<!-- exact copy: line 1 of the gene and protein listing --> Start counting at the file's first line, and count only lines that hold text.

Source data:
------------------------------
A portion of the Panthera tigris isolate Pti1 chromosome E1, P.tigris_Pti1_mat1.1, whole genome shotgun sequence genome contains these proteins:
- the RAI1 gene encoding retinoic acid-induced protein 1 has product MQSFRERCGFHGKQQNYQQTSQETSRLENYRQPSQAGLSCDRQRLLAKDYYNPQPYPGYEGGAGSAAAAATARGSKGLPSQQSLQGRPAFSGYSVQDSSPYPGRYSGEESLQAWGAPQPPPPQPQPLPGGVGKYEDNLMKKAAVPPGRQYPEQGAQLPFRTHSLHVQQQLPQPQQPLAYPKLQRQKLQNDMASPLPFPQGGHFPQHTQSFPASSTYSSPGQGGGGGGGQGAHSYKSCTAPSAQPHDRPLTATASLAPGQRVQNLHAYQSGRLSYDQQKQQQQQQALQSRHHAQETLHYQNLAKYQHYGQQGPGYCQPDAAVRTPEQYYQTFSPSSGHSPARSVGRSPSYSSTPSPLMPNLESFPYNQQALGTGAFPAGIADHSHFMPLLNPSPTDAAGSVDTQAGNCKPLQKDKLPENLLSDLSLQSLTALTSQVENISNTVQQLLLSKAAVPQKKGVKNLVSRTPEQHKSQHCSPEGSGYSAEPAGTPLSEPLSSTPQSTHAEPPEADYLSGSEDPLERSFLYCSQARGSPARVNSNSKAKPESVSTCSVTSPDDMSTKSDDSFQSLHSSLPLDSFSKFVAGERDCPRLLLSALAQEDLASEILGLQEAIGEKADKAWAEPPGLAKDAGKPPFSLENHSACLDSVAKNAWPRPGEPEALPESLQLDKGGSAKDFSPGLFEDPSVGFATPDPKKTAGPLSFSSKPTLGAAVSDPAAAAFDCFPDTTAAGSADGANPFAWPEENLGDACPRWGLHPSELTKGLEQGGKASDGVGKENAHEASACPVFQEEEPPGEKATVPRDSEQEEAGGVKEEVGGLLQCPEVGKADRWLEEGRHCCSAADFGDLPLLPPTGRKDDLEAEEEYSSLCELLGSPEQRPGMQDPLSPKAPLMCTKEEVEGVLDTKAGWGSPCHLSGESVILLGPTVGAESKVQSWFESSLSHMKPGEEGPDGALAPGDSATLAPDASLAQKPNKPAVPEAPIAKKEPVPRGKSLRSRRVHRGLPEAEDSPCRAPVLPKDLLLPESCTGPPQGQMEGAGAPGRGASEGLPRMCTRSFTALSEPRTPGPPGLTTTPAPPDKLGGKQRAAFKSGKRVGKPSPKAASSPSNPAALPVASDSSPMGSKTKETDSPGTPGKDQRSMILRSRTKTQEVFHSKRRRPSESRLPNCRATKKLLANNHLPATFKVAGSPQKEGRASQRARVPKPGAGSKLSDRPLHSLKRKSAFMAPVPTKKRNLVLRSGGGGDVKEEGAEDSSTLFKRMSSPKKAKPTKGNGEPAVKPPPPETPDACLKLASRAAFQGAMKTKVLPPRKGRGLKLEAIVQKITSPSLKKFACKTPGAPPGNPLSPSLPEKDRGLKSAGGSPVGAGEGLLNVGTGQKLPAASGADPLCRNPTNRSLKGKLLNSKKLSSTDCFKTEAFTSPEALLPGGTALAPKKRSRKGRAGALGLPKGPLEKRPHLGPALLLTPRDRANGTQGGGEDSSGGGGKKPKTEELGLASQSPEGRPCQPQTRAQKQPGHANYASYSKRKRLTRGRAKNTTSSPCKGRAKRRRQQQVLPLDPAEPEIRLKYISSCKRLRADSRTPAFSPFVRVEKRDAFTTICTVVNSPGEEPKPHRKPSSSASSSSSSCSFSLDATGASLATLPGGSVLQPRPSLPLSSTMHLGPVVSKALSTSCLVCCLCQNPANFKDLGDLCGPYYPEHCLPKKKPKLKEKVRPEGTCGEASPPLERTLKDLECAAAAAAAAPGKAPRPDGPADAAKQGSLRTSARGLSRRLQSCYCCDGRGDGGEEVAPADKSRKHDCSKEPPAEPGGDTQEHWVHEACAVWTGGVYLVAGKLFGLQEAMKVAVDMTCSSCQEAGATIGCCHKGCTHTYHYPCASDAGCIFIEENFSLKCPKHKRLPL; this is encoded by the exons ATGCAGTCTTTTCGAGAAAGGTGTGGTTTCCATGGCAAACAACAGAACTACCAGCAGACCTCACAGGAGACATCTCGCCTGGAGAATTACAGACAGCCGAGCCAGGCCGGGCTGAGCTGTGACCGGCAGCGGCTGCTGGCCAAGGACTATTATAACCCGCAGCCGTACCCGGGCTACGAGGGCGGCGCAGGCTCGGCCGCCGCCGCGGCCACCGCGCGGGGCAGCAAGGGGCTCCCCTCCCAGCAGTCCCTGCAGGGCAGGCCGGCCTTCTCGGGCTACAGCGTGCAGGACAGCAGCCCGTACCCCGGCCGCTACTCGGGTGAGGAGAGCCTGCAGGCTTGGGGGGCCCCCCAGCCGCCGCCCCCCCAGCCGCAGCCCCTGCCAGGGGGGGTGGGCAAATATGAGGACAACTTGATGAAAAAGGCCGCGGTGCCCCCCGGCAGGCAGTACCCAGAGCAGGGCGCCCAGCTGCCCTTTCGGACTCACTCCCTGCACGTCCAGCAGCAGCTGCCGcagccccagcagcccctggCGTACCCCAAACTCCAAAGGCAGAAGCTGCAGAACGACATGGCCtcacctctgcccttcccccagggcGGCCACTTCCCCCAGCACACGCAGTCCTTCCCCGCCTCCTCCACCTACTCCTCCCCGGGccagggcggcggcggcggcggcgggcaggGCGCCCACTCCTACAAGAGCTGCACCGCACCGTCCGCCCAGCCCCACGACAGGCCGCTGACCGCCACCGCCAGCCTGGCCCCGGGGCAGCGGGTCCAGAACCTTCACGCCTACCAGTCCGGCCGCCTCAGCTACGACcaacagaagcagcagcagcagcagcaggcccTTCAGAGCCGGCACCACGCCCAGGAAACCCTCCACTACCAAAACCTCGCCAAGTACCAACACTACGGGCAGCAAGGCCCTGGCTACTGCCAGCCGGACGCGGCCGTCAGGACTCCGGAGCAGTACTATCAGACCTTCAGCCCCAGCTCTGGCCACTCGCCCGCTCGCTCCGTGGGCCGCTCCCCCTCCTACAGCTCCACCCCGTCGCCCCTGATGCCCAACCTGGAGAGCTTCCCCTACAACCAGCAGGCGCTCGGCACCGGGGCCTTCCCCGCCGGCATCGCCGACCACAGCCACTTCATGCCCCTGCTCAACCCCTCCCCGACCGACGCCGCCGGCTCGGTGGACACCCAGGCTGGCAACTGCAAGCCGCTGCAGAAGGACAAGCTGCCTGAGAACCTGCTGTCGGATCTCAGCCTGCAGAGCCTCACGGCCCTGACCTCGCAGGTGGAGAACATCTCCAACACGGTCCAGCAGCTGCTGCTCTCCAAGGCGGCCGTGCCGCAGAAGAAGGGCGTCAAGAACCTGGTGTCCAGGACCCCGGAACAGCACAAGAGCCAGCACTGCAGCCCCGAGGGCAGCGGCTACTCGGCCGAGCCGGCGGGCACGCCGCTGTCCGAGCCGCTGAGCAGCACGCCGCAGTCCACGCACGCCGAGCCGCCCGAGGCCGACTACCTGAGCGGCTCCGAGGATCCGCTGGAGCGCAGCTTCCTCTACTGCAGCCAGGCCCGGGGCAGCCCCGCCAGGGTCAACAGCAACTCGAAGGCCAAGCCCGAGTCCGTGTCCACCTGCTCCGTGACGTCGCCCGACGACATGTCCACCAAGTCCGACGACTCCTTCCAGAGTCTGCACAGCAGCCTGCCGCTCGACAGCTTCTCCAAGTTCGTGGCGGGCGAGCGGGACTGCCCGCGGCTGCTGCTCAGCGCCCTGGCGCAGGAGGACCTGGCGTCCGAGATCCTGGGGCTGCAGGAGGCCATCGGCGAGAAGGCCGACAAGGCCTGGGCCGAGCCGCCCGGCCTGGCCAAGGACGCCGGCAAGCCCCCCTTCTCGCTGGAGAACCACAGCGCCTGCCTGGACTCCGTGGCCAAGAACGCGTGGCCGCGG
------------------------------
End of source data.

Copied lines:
A portion of the Panthera tigris isolate Pti1 chromosome E1, P.tigris_Pti1_mat1.1, whole genome shotgun sequence genome contains these proteins: